Chelation therapy is an outpatient treatment method for the treatment of arteriosclerosis and circulatory disorders. Clinical experience with more than 1,000,000 patients worldwide, scientific publications and books prove their excellent effect. The body is given a solution containing various minerals and vitamins, but especially the active ingredient EDTA (ethylenediaminetetraacetic acid).
EDTA has the property of binding heavy metals such as cadmium (cigarettes), lead (gasoline residues) and mercury (amalgam fillings) etc. as well as the light metal calcium in the body, so that these substances can be excreted via the kidneys. Therefore EDTA is excellently suited for metal poisoning as well as for the treatment of arteriosclerosis.
Crucially, EDTA has a strong ability to bind to the so-called transfer metals, which can be aids in the formation of excess free radicals. This arrests arteriosclerosis, restores cell function and reduces calcium overload. The protein-bound calcium remains unaffected by EDTA.
Chelation therapy is practiced throughout the world. Over a thousand doctors in the US have specialized in this field.
The history of chelation therapy goes back to the research work of the Swiss chemist and Nobel laureate Alfred Werner (1866-1919). His concept of the bonding of metals in the molecule opened the new field of complex chemistry. In the 1930s, based on these findings, a white, crystalline, water-soluble powder was developed in Germany, which was excellently suitable as a color stabilizer due to its calcium-binding properties. Several decades later, the usefulness of this powder was also discovered in medicine. Apparently with EDTA also vessels could be “decalcified”.
EDTA is a for humans non-toxic substance that has the ability to form stable complexes with metal ions, which can then be excreted naturally via the kidneys. Chelation therapy is therefore used not only for acute heavy metal poisoning with mercury, lead, cadmium, etc., but above all for the therapy and prevention of arteriosclerosis. Because even calcium, which is incorporated into the arteriosclerotic plaques, is a metal ion. Here, the effect of EDTA has often been compared with the decalcification of pipes. While this is true at the core, it certainly is greatly simplified, as the mechanisms of action of EDTA are more complex and multi-layered.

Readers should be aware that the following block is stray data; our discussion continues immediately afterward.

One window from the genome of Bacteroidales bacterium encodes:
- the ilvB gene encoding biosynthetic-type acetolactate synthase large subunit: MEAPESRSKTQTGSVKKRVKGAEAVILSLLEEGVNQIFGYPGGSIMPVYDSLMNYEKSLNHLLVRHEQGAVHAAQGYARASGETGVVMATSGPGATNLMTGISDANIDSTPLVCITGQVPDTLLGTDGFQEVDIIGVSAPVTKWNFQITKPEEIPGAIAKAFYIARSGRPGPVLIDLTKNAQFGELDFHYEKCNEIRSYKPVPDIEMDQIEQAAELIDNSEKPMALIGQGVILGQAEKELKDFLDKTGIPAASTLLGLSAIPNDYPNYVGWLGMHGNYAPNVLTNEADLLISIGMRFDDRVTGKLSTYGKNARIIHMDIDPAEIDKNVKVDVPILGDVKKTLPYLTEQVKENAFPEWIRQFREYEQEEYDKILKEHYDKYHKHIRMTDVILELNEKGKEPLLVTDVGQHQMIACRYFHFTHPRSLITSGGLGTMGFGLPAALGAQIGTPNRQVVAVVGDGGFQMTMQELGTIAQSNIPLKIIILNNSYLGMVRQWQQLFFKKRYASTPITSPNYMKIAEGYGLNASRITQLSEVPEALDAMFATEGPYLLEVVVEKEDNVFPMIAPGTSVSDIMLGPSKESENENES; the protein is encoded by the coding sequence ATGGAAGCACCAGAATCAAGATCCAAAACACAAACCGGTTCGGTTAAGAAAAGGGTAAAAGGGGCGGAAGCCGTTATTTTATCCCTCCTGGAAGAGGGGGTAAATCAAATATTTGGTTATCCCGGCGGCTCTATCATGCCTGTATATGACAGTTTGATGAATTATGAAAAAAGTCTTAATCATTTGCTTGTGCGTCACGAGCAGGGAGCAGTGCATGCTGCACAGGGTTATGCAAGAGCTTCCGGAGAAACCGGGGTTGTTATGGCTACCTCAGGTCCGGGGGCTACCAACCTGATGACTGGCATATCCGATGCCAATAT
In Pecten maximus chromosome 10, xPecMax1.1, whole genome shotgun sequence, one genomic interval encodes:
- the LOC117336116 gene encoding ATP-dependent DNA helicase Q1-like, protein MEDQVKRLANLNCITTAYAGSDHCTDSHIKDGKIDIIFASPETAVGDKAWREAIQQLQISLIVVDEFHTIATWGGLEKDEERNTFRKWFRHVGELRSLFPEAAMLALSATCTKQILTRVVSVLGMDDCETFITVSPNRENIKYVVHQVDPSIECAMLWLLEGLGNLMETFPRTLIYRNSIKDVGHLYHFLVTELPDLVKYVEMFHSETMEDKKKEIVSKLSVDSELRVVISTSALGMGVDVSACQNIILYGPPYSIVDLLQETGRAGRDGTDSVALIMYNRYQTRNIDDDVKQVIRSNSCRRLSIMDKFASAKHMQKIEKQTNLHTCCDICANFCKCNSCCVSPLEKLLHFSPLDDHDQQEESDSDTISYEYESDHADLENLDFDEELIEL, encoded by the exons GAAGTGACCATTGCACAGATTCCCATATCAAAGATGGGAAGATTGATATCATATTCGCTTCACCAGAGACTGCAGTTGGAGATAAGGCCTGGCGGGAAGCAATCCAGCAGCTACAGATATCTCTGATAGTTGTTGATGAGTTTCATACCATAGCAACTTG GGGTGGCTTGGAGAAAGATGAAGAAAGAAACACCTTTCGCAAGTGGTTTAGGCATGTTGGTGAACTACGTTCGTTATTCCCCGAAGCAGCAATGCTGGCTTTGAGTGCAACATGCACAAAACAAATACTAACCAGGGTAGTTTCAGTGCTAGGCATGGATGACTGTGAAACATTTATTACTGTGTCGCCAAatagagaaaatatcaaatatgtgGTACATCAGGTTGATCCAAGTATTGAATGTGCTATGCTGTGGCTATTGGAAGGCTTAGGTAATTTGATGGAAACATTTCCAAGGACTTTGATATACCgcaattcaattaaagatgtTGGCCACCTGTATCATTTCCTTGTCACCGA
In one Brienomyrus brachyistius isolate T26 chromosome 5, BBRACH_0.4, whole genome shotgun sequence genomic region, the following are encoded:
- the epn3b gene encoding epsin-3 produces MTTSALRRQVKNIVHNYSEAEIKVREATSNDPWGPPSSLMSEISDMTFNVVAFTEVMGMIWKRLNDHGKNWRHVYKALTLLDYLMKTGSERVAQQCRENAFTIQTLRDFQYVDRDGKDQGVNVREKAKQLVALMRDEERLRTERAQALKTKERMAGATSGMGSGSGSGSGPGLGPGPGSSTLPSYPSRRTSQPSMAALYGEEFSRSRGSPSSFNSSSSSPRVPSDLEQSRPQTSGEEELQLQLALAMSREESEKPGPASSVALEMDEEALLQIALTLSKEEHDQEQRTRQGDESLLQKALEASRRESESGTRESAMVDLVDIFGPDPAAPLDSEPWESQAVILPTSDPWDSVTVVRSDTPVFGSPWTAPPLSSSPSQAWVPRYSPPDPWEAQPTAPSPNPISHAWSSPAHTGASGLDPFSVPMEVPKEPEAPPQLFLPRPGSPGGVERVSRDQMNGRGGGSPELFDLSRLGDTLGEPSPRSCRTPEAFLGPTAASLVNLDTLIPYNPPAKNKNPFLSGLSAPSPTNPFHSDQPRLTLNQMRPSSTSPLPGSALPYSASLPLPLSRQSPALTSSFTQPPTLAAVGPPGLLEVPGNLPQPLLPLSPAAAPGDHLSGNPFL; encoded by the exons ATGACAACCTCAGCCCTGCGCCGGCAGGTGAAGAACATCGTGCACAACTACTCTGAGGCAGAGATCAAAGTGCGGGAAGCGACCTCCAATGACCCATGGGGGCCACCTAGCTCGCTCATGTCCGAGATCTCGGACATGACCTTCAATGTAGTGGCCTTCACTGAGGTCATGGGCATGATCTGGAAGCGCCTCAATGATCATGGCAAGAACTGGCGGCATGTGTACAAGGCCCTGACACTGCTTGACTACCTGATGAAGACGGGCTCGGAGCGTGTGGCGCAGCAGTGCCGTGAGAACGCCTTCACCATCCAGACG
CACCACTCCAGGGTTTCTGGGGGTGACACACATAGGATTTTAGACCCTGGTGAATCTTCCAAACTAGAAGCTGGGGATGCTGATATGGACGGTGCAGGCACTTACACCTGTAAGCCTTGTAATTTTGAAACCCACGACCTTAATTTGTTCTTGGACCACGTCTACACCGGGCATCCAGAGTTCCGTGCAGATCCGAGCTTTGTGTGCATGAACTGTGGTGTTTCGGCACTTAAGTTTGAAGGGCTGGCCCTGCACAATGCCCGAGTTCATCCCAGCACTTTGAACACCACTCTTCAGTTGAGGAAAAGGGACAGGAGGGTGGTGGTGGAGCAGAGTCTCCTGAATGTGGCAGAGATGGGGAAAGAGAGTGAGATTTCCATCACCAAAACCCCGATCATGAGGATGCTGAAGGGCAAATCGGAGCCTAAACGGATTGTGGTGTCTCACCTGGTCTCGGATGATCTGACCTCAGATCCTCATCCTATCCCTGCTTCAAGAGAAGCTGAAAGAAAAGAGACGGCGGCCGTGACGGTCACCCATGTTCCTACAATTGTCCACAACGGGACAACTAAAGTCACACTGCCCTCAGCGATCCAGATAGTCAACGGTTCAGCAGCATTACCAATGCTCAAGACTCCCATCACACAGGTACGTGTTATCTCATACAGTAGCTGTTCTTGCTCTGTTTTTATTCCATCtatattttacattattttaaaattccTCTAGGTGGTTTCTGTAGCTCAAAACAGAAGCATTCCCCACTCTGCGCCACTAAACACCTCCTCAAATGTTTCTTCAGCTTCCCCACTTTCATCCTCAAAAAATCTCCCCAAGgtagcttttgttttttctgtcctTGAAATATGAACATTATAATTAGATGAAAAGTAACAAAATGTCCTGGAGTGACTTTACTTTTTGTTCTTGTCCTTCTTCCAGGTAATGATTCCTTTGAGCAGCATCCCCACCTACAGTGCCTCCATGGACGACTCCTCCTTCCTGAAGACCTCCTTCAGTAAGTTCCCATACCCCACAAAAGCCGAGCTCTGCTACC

The scientific basis for today’s practice of chelation therapy has been delivered in recent years by other branches of medicine such as orthomolecular medicine, enzyme therapy, cancer and rheumatism, and the physiology and biochemistry of metabolism and oxygenation in chronic degenerative diseases. Research results from these areas have shown that degenerative diseases and aging processes have a common cause: the excessive formation of the so-called free radicals.
Free radicals are particularly reactive atoms or molecules that arise when overloading combustion processes in the cell. This happens especially when e.g. Heavy metals burden the cell metabolism, but also by UV or X-rays from the outside. Radicals play an important role in a variety of biological processes, but can also cause cell damage if they are not effectively “intercepted”. For example, damage to the genetic material of cells by free radicals, amongst others, are the cause of cancer. But also atherosclerosis and degenerative diseases such as Alzheimer’s disease are attributed to this disease mechanism.
The costs of the therapy can be found in our price list and include all additives (vitamins, trace elements, etc.). The price is mainly due to the duration of several hours and the monitoring of the infusion. Thus, the total cost depends on the severity of the disease and the corresponding number of necessary applications.
Occasionally, minor pain, fatigue, changes in blood pressure, or blood sugar levels may occur during infusion. They are easily controlled by slowing the rate of infusion. Most of the time these side effects disappear after 2 sessions.
A thorough medical examination before starting therapy is mandatory.
A complete chelation therapy involves a minimum of 10-20 single infusions. In advanced cases of arteriosclerosis and arterial occlusion usually much more sessions are required (30 to 100 infusions). The infusions are done 1 to 3 times a week and must be given very slowly. A therapy session lasts on average 3-4 hours. If a burning occurs during the infusion from the puncture site upwards, the infusion rate is further reduced.
Chelation therapy can also be used with other forms of arterial occlusive therapy. It is compatible with the concomitant administration of “blood thinners” and medications that dilate blood vessels, lower blood pressure, or counter cardiac arrhythmias. Often, during or after a successful chelation therapy, you can partially or completely stop taking certain medications. Chelation therapy is also possible after vascular surgery or amputations. The aim of this therapy, however, is precisely to prevent such serious interventions.